4. I've never been "clubbin'" nut that seems like a primary activity for Dallasites. There are also good bars and music venues. The arts scene is a little large for the scene, so there are some very good galleries and some very pointless ones.
posted by cmoj at 9:51 AM on November 20, 2011 [1 favorite]

22? oh f yeah travel. plus it will def be warmer in the winter.
posted by sexyrobot at 10:06 AM on November 20, 2011

Best answer: Cost of living-wise, I'd say Dallas hands down. And there's plenty to do in Dallas when you're 22 and single, no matter what you like to do.

You won't have nearly as much weather trouble flying in and out of DFW (of course, any time any airport in the US gets hit hard it's going to echo throughout the rest of the system as planes aren't where they are supposed to be, but you don't have a lot of primary weather delays in Dallas itself).

I don't know if this is still true, but it used to be practically mandatory for all new-to-town young single professionals to live in The Village. Uptown is for people with more money. During the real estate boom developers built a shitload of lofty condos and condo-y lofts right on the outskirts of Deep Ellum. Nobody bought, so they're all mostly apartments now. You'll find a lot of graphic designers and roommate-hipsters around there.

You will need a car. I don't know if you do currently but you will in Dallas, and that may eat up your cost of living difference.

I'm not really sure what a "$30K millionaire" is that would be specific to Dallas. There's going to be douchebags and people living beyond their means wherever you go in the world, Dallas is big enough to avoid them once you know where they congregate.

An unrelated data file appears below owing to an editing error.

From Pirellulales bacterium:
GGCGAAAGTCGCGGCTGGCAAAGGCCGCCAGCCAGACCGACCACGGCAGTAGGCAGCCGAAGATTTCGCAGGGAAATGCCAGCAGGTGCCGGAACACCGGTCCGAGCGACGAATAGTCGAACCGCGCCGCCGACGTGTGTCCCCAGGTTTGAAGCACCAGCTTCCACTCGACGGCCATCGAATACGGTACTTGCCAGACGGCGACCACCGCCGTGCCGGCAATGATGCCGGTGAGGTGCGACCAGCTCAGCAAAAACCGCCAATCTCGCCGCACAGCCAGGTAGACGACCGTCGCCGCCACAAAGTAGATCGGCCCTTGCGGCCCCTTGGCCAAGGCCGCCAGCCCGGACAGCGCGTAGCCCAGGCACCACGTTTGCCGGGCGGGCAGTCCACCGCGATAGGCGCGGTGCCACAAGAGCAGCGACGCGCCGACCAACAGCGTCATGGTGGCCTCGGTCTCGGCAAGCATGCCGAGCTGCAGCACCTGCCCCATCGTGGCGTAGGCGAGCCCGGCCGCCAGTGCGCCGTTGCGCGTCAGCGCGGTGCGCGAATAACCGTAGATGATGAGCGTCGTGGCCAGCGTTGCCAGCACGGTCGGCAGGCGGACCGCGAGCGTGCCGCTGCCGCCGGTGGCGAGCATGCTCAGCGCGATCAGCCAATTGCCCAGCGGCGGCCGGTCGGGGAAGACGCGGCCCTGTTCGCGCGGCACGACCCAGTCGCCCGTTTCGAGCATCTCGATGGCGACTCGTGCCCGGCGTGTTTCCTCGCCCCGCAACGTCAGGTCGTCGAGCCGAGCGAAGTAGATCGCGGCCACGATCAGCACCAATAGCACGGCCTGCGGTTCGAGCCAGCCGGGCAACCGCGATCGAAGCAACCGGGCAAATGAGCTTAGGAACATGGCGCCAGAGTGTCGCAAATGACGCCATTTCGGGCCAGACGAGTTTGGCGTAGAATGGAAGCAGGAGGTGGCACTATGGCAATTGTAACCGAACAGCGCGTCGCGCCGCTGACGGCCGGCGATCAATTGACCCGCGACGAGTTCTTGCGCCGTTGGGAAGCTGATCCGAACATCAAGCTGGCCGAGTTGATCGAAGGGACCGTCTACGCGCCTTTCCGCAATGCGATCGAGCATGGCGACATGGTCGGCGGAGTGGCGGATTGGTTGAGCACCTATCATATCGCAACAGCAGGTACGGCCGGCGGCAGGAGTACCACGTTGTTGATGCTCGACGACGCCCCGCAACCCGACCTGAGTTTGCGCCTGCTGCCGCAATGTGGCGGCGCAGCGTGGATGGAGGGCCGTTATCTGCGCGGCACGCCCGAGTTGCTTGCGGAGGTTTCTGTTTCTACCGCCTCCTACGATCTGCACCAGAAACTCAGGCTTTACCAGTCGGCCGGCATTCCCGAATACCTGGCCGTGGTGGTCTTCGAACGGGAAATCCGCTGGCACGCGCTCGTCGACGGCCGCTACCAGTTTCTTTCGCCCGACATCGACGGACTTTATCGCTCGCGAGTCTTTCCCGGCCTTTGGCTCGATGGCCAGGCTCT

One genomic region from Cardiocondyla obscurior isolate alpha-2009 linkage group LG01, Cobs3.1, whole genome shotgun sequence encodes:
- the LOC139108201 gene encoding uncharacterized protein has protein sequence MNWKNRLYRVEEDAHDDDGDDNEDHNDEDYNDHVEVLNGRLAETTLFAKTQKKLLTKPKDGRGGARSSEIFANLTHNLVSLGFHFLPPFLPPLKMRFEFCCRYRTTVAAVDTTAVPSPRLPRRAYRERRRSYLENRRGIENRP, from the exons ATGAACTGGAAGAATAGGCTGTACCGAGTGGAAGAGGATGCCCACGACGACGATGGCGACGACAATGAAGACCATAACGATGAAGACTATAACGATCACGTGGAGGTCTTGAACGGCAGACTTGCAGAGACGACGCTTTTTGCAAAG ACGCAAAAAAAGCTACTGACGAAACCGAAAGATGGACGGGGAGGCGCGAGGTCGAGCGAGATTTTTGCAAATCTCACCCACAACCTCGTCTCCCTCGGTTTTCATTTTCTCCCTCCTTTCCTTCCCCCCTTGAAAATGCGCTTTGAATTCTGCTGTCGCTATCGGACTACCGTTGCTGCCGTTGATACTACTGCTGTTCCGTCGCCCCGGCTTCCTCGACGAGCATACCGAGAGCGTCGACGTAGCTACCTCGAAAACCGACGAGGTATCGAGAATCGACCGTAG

If moving there is going to do that much for your career, I don't think there's a downside. I'd advise you to just find a place to live for a year that is affordable and suits you rather than paying ridiculous rent for a show-off pad you're never at. It's a big big area, and you will meet people like you who live in every single part of it.

(I myself would live as close to the airport as humanly possible, like in Grapevine or Southlake or Irving right in the goddamned landing pattern, because Dallas traffic blows and it really sucks to miss your 6am Monday flight or to sit in traffic for over an hour on Thursday night because of an accident or construction. Once you've been there a year, you can decide if you want to move to some status-specific area or closer to your Dallas office or whatever.)
posted by Lyn Never at 10:59 AM on November 20, 2011

Dallas is a giant suburb. The uptown area is actually sort of walkable, but not cheap, and I don't think you can get a place for $850 a month there anymore – it seems to have gotten considerably more expensive since I lived there (I think my initial rent when I did was somewhere slightly north of that figure). The rents in The Village seem quite a bit less evil though.